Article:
Larger tyres allow for lower pressures that help absorb the bumps, increasing grip and comfort too. Watch out for mudguard clearance though as larger tyres could be limited if you have minimal clearance.
Choosing road bike tyres for your terrain
If you commute in town – you’re likely to need a more heavy duty option. Broken glass and general debris mean you’re way more likely to slit your tyres.
Zip isn’t everything here so you’ll want to look out for a hardwearing tyre too that will give you some longevity for the money you outlay.
Road bike tyres and price
What are we really paying for? In basic terms we pay for technology in the rubber, quality of the construction and weight.
Cheaper options tend to lack in grip, puncture protection and are usually supplied with a heavier, steal bead. Rigid steal beaded tyres, other than being harder to transfer around off the bike, are heavier than folding alternatives.
Though cheaper, they can also be a pain to put on and pull off the wheel, mostly at the expense of your thumbs!
Although you may feel that a cheaper option is ok for you, some tyre manufacturers ensure their compounds work well in a good range of temperatures, meaning either grip, protection or longevity works better all year round.
It may be a big outlay but might pay to save money in the long run.
Tyre wear and tear
Keeping an eye on your tread is important too. Not only for the life of the tyre, but watching out for stuck glass or flints that haven’t penetrated just yet.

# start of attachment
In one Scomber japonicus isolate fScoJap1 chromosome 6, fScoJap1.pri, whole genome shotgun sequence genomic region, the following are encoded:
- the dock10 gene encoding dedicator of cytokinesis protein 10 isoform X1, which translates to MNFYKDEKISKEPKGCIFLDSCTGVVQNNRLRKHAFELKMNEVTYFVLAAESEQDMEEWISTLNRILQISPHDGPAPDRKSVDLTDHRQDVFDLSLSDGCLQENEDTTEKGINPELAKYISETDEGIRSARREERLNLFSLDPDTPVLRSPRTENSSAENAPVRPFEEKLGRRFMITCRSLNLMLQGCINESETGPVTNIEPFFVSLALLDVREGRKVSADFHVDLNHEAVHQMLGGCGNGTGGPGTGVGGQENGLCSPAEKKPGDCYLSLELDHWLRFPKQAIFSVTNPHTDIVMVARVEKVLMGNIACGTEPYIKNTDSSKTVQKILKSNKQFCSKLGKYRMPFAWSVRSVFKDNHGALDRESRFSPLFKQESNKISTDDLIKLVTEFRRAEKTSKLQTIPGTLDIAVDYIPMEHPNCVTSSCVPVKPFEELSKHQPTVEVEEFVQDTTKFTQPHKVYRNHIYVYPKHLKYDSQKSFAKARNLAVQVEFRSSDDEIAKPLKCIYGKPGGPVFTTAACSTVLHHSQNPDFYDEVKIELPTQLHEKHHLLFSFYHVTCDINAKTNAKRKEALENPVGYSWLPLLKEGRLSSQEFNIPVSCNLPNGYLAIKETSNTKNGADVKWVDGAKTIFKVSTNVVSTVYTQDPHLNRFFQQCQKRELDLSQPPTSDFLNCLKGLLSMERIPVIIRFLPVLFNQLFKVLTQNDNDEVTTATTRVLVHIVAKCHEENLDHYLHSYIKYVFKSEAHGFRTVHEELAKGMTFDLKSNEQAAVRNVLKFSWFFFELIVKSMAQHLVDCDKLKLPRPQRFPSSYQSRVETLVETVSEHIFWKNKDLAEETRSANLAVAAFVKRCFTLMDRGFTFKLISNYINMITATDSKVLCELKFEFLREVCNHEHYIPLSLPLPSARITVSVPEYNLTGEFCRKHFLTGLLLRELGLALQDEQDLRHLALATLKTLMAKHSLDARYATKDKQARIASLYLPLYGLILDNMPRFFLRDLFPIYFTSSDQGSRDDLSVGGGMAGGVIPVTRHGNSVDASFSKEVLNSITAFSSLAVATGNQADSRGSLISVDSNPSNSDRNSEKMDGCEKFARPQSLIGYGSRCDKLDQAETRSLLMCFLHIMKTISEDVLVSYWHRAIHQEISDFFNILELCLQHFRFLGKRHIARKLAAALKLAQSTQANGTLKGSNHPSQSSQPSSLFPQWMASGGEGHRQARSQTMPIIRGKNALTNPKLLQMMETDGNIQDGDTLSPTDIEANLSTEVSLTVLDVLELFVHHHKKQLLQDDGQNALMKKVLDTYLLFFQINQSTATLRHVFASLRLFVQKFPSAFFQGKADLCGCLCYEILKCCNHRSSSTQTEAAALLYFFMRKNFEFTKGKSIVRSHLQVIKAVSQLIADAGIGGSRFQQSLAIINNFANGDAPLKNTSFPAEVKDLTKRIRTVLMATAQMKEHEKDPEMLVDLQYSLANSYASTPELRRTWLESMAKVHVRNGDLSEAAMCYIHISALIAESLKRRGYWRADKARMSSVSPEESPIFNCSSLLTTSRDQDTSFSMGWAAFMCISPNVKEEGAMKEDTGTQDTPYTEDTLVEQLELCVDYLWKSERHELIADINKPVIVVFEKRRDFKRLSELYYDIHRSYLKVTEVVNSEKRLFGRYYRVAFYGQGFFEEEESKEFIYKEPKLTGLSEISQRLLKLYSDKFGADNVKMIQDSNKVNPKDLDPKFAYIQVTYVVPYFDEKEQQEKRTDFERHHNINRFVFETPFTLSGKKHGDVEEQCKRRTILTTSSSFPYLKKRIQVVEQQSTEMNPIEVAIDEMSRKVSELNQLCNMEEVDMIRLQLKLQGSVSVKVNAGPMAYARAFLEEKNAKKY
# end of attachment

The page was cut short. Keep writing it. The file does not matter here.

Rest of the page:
Ideally, cleaning your bike regularly and giving your tyres a quick once over before each outing could save you a puncture during your ride, unless you pick something up en route of course.
Some tyres come with wear markers. These can be small dotted grooves in the middle of the tyre itself that will slowly disappear overtime. If you have no wear markers, you may need to think about replacing the tyres.
Testing the rolling resistance of tyres
In addition to field testing out on the road, engineer and elite rider, Dan Bigham has helped Cycling Weekly calculate the rolling resistance of the different sets of road bike tyres. The lower the rolling resistance, the faster the tyre and the difference can be huge.
To do this, each set of tyres were ridden on rollers, allowing us to record the speed achieved for a given power output. For consistency, the tyres were all inflated to 100psi using a digital gauge and ridden on flat rollers.
For the test we exclusively used new tyres and a PowerTap hub was calibrated and used for power measurement.
Each tyre was ridden at 280W for 5 minutes to allow it it warm up, whereupon they were ridden at a constant power of 300W for 5 minutes.
To ensure even weight distribution, the rider maintained a constant position on the hoods and the weight of the bike and rider was recorded before each test.
Any slight differences in weight or power output were factored into the final calculations. The Fit. Files were put into Matlab and the inertia was corrected for each tyre.
The results of different tyres are tabulated below.
|Tyre||Max PSI||Weight (g)||Width (mm) (measured)||TPI||Watts at 40kph*||Rolling ranking|
|Michelin Power Race||116||217||26||180||35.2||3|
|Vittoria Corsa G+||145||239||27||320||35.1||2|
|Schwalbe One Tubeless||130||231||26||127||35.6||4|
|Mitas Syrinx Racing Pro||120||245||25||127||43.6||9|
|Vredestein Fortezza Senso||130||237||25.5||120||45.1||10|
*Travelling at 40kph with system weight of 85kg
** For the rolling resistance test all tyres were 25mm apart from Hutchinson which were 23mm
As you’ll know, it doesn’t matter how well you prepare, you’ll inevitably get a puncture… there, we’ve said the P word!
In your pocket or seatpack you should carry at least a set of tyre levers, puncture repair kit, two tubes, a mini-pump and a business card just incase you have a complete blow out, it does happen.